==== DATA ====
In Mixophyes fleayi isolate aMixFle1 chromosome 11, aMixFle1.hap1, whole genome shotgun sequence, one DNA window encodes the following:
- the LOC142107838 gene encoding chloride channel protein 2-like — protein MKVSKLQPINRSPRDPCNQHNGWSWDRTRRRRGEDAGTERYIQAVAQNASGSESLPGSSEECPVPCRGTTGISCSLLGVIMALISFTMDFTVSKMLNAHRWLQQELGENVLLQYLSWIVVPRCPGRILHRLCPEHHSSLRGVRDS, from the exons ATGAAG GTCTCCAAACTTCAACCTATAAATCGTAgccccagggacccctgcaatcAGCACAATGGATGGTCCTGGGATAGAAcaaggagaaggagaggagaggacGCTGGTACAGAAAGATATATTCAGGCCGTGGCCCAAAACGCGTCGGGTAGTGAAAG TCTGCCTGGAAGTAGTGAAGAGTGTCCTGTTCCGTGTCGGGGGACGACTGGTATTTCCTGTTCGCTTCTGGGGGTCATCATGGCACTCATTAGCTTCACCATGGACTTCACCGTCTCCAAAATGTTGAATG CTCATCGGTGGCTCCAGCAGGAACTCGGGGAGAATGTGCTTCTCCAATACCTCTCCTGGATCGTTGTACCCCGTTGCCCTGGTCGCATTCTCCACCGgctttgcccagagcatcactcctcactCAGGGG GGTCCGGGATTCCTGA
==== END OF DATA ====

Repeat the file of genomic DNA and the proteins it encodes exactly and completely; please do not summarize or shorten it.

In Mixophyes fleayi isolate aMixFle1 chromosome 11, aMixFle1.hap1, whole genome shotgun sequence, one DNA window encodes the following:
- the LOC142107838 gene encoding chloride channel protein 2-like — protein MKVSKLQPINRSPRDPCNQHNGWSWDRTRRRRGEDAGTERYIQAVAQNASGSESLPGSSEECPVPCRGTTGISCSLLGVIMALISFTMDFTVSKMLNAHRWLQQELGENVLLQYLSWIVVPRCPGRILHRLCPEHHSSLRGVRDS, from the exons ATGAAG GTCTCCAAACTTCAACCTATAAATCGTAgccccagggacccctgcaatcAGCACAATGGATGGTCCTGGGATAGAAcaaggagaaggagaggagaggacGCTGGTACAGAAAGATATATTCAGGCCGTGGCCCAAAACGCGTCGGGTAGTGAAAG TCTGCCTGGAAGTAGTGAAGAGTGTCCTGTTCCGTGTCGGGGGACGACTGGTATTTCCTGTTCGCTTCTGGGGGTCATCATGGCACTCATTAGCTTCACCATGGACTTCACCGTCTCCAAAATGTTGAATG CTCATCGGTGGCTCCAGCAGGAACTCGGGGAGAATGTGCTTCTCCAATACCTCTCCTGGATCGTTGTACCCCGTTGCCCTGGTCGCATTCTCCACCGgctttgcccagagcatcactcctcactCAGGGG GGTCCGGGATTCCTGA